Before heading to a joint meeting with the Leavenworth City Commission later that evening, members of the County Commission discussed options Tuesday for scheduling an election for the renewal of a sales tax.
County officials are seeking voter approval for renewing a 1-cent countywide sales tax that is set to expire at the end of 2016. Revenue from the tax is divided among the county government and cities in the county.
County officials have expressed concern about how a proposal for a new 1-cent sales tax in the city of Leavenworth will impact the chances for the renewal of the countywide sales tax. County Administrator Pat Hurley has suggested voters in the city could view both as sales tax increases.
Leavenworth city commissioners are proposing the city sales tax for the purpose of reducing property taxes. They have discussed having an election for the new sales tax issue in February.
County commissioners have discussed scheduling an election for the countywide sales tax at the same time or even a week earlier.
They discussed the issue again Tuesday, but no decision was made.
Attending Tuesday's meeting was Lansing City Administrator Mike Smith and Tonganoxie City Administrator Nathan McCommon.
Hurley said he's also spoken with officials from Basehor.
He believes all are concerned about the risk of what could happen if the election for the countywide sales tax followed the city's sales tax election.
"There is, I believe, some risk, and maybe considerable risk, it would not pass," Hurley said.
He said the city of Leavenworth is a third of the county's electorate.
Hurley provided information about how much revenue the countywide sales tax generates for the county and cities. He said the sales tax raises about $6 million in total each year.
He said the county government would stand to lose about $2.5 million per year if the tax is not renewed.
Leavenworth city commissioners are looking at putting their proposal before voters using mail-in ballots.
County Clerk Janet Klasinski said Tuesday that the county can't send out mail-in ballots for elections on the same date. But both governments could have mail-in ballot elections on separate dates.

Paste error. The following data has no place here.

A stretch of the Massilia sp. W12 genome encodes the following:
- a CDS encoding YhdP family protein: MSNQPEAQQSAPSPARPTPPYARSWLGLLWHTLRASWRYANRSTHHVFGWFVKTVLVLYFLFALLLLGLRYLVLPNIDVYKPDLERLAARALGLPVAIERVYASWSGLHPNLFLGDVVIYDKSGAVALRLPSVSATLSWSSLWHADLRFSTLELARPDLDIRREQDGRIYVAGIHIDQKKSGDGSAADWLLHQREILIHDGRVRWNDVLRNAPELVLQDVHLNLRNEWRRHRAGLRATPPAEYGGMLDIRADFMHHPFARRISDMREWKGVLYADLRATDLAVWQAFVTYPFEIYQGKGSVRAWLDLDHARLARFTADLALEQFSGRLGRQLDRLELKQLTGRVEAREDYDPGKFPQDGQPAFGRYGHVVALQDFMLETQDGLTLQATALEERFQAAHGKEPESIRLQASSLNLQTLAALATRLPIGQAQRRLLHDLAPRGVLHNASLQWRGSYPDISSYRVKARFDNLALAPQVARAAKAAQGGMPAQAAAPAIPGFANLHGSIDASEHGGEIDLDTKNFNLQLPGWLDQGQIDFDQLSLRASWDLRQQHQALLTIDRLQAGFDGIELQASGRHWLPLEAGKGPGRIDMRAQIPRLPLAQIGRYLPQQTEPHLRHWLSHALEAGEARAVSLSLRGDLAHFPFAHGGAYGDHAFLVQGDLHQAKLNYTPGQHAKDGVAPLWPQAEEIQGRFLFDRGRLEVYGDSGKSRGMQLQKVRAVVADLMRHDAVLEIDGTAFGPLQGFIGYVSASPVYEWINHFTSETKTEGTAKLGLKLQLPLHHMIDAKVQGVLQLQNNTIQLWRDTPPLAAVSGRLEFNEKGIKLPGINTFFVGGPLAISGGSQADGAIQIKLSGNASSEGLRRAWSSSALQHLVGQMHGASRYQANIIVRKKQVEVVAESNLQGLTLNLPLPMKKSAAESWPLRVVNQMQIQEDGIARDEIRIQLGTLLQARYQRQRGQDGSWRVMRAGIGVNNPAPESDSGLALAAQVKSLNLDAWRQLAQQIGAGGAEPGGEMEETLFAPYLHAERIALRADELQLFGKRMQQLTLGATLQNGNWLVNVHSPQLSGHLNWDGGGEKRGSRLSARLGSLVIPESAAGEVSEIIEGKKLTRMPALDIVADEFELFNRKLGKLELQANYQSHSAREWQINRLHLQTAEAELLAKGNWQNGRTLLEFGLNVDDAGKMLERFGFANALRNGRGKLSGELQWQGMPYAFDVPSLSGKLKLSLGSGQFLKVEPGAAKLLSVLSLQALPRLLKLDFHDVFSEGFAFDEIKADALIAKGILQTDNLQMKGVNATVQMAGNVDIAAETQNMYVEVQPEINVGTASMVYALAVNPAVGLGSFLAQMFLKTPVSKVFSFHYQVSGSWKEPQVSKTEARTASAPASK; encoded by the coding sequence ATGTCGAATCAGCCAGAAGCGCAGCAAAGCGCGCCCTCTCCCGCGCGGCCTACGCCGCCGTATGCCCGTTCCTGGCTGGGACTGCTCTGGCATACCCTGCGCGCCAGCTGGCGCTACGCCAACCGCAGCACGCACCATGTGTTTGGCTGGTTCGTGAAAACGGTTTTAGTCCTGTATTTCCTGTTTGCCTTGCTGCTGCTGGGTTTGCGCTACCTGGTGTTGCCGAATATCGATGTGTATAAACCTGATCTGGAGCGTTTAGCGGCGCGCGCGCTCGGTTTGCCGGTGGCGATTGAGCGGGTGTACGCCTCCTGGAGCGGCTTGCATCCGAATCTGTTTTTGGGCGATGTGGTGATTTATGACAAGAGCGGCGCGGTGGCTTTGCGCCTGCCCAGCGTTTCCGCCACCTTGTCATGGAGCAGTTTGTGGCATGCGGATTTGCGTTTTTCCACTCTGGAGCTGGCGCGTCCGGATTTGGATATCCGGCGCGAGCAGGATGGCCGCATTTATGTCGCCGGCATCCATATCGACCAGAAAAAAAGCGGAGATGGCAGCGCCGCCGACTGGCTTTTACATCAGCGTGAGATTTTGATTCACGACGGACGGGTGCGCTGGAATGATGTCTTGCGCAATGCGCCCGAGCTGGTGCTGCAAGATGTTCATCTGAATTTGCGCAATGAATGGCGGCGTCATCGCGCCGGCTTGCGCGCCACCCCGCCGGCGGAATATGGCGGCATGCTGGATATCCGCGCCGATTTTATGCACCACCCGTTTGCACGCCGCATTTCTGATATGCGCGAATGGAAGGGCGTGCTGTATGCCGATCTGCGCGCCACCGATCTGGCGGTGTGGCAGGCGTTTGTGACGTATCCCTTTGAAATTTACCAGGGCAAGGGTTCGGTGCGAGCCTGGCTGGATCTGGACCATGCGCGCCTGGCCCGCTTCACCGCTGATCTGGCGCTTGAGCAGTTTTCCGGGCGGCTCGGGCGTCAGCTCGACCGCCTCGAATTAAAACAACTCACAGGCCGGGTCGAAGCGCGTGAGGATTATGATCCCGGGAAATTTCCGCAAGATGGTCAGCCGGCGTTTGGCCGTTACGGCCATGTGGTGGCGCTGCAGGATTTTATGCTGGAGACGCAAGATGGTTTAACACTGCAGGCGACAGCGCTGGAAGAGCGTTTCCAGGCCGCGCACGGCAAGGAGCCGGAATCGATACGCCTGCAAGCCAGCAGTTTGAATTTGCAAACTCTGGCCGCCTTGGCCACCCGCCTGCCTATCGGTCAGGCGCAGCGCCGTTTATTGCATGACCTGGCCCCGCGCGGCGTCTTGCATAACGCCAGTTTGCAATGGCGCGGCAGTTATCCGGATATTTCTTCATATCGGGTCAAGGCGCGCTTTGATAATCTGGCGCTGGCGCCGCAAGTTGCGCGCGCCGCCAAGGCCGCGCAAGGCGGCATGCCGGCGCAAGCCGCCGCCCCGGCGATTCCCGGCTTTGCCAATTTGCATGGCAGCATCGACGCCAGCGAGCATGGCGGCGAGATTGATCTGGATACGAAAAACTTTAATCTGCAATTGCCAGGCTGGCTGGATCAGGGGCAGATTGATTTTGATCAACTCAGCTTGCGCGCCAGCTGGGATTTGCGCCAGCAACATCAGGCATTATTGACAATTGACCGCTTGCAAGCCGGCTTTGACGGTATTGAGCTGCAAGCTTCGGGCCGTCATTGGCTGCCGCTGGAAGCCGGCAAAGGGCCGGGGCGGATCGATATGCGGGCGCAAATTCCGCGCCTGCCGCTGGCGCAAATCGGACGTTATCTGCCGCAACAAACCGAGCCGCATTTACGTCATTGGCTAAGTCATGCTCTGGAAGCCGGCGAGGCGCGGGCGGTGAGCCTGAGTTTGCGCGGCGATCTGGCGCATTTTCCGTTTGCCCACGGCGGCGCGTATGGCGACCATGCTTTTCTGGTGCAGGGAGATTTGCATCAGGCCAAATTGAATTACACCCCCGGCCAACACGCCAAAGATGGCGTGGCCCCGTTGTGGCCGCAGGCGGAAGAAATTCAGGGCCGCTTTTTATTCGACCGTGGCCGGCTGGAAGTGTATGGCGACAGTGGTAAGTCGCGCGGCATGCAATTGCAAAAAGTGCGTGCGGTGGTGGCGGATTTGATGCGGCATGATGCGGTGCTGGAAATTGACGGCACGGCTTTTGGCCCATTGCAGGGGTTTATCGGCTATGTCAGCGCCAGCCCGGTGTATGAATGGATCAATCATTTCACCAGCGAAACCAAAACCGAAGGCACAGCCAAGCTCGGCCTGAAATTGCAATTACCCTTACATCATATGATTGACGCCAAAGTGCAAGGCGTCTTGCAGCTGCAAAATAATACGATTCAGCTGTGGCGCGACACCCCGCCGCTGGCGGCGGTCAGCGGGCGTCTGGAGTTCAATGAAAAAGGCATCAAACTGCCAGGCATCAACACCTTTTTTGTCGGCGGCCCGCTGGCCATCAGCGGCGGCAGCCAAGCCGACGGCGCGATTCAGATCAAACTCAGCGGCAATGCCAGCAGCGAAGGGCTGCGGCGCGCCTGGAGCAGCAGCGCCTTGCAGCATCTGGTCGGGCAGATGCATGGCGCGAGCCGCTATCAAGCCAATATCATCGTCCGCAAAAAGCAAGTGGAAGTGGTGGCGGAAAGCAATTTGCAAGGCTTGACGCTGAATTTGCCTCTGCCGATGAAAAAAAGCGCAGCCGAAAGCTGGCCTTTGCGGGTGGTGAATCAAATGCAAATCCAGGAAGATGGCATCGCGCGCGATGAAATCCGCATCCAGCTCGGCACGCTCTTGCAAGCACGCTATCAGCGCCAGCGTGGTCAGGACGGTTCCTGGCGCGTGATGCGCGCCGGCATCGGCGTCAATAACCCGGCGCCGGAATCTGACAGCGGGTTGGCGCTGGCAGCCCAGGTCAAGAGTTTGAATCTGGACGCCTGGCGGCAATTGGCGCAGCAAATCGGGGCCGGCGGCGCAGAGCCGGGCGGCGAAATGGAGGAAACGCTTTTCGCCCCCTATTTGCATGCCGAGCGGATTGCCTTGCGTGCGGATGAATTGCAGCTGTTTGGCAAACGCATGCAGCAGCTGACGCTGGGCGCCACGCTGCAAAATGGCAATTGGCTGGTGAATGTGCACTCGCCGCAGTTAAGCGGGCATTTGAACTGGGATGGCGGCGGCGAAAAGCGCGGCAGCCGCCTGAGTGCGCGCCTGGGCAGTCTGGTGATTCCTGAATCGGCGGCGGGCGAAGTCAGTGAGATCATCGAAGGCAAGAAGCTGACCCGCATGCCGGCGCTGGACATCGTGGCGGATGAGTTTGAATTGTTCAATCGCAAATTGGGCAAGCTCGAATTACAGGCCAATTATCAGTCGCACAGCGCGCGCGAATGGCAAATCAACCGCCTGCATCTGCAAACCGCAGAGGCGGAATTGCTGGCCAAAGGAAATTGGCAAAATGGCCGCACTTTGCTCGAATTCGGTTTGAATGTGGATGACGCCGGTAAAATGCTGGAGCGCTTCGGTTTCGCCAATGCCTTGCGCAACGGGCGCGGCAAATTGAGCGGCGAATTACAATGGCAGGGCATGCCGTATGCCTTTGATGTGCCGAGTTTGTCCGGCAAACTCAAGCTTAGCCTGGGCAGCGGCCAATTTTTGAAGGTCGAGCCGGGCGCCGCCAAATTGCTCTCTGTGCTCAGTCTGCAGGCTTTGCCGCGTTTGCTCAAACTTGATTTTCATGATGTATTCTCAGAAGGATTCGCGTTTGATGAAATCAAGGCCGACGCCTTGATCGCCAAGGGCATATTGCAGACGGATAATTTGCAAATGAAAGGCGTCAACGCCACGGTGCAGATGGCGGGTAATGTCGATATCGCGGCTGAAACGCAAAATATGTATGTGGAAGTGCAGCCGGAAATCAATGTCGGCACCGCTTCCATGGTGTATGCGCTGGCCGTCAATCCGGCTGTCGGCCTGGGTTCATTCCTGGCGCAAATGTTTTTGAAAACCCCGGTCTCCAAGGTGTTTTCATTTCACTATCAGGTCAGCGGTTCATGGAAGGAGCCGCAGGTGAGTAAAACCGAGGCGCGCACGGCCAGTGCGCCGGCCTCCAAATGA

Commissioner Dennis Bixby asked how county officials can get the word out that the countywide sales tax issue is for a renewal of an existing tax.
Klasinski said this can be included in the wording for the ballot question. She said the commissioners will come up with the wording with the help of the county counselor.
"We need to make it as simple as possible," Commission Chairman Bob Holland said.
County Counselor David Van Parys said commissioners are allowed to put an explanatory statement on the ballot.
Page 2 of 2 - He said the county also is allowed to provide the public information, on a non-advocacy basis, about the affect of the tax.
Smith said the city of Lansing uses its portion of the sales tax revenue for infrastructure.
"Infrastructure is very important to growth," he said.
If the tax is not renewed, he said, the county is going to start taking a step backward.
McCommon said the sales tax is Tonganoxie's only source for capital improvements. He said the city has used the money to leverage debt, and the debt extends beyond 2016.
Commissioner Clyde Graeber said convincing people to vote for the renewal of the tax is not going to be easy, and the city's sales tax proposal is just going to make it harder.
Audience member Louis Klemp, who previously served on the commission, spoke during the meeting. He questioned why the countywide sales tax issue has to come before voters in 2014. He said the issue can wait until 2015.
"Voters don't remember too long," he said, referring to concerns about one issue following the other.
He said it's important for officials to see that the money from the tax is used for the purposes they provided to voters.
"And that makes a difference," he said.
Holland said to some it appears as though the county and other municipalities are tying to tell Leavenworth city commissioners how to run their city. But Holland said the county commissioners were preparing to meet with the city commissioners out of concern.
"Clearly we're not trying to tell the city what to do," Hurley agreed.